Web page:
A common flaw in Christian and Jewish culture I can’t seem to escape from is the debate about who “qualifies” as a Christian or a Jew. To be fair, the “Who is a Jew” question is prioritized more among conservative groups than liberal ones, especially when applications for Israeli citizenship are concerned. Still, the idea that one’s identity can be scrutinized by people not familiar with the intricacies of the journey behind it is troubling.
Sometimes definitions can be obvious. Who is a Democrat or a Republican? Someone registered to vote as a Democrat or Republican (technically speaking). Who is a vegetarian? A person who abstains from meat. But what if you consume meat only once a week? Once a year? Are you no longer a vegetarian?
What if you’re a Christian who curses? What if you’re a Jew who was born from a Jewish mother, but believes Jesus is the Messiah? Or believes in no god(s) at all?
I was wearing that teardrop star pendant when I went to get my glasses adjusted. I thought I had reached a place of contentedness about it: it represented my heritage, and I was comfortable wearing it for that purpose. But as she cleaned off my lenses, the woman behind the counter at LensCrafters said, “I like your necklace. I’m Jewish, too.”
All I said in response was “Thanks.” I wondered if I should say more, explain myself, because leaving that comment alone made me feel like I was lying to her. I left the store thinking, Lady, if you knew the truth, you’d probably hate me.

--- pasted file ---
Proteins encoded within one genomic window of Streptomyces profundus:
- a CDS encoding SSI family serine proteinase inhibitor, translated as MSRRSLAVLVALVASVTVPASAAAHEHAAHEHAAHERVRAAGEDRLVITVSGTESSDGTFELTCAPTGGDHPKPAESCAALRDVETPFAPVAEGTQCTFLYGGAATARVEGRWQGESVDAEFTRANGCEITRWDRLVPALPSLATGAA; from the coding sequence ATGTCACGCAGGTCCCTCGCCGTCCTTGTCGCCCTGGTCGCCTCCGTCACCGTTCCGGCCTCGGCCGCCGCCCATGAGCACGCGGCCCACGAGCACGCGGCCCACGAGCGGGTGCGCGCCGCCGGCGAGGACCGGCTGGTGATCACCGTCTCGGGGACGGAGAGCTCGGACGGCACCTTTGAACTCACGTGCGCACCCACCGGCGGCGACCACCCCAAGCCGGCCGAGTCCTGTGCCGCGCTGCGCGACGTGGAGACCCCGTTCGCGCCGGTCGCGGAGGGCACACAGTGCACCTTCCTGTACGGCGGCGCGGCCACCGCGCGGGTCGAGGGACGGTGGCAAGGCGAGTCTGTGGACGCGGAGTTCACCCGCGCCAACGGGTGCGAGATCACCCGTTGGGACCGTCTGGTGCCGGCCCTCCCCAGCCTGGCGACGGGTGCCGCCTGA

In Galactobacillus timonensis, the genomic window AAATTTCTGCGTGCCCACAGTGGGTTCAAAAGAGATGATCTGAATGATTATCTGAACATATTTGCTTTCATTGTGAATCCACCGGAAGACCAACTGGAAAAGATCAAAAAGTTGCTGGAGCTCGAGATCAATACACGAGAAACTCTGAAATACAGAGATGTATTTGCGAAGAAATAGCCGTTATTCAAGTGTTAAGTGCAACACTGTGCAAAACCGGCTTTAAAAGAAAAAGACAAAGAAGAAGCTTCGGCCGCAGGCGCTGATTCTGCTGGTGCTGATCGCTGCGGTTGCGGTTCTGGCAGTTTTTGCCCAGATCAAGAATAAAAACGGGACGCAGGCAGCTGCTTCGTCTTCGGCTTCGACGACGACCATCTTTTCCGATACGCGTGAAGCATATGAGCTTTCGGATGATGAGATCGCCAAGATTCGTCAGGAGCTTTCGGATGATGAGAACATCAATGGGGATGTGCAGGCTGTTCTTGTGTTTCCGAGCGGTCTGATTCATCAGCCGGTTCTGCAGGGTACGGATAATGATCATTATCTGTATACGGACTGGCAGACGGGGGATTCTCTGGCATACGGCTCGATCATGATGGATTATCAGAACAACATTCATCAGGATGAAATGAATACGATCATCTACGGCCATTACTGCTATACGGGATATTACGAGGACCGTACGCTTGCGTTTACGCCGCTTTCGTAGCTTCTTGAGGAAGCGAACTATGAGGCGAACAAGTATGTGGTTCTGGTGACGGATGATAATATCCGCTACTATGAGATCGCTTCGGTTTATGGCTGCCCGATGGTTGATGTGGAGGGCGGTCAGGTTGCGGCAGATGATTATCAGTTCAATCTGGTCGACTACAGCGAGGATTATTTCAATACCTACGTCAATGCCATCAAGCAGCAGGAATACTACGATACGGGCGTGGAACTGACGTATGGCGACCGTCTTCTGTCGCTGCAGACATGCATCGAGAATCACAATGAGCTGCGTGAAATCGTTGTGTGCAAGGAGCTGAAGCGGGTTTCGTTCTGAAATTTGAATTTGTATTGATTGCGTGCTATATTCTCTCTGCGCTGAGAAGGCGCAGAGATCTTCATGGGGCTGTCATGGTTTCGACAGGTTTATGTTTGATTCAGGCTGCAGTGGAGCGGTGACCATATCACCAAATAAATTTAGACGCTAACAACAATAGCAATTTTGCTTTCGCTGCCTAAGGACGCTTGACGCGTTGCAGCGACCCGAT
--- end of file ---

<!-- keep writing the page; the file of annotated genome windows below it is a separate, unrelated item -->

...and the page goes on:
Why do I do this? Why do I continue making decisions based on how I will appear to other people? Why do I constantly seek to validate myself in others’ eyes? What would have happened if I explained my reasons to that perfect stranger, as if I were seeking her permission: Do you think this is okay? It’s not offensive because I really do have Jewish heritage, right?
Oh, enough already. This is a miserable trajectory I am on, constantly molding myself to others’ expectations so I can be accepted. Religion has become like high school again: I’m finding myself studying the ways of the kids I perceive as cool so I know what I can and cannot say. What I can and cannot admit to.
I am reaching a point of exhaustion, and I have no other choice: screw it, I’m just going to be myself.
I’ll encounter Jews who will deny my Judaism, regardless of how I was raised. I’ll meet Christians who might judge me if a curse word slips out of my mouth. I will run into legalism in many forms, wearing all kinds of masks, and will learn to not feel threatened by it. Rejection has added a layer of toughness on my skin, thick as grime, and just as difficult to scrub away.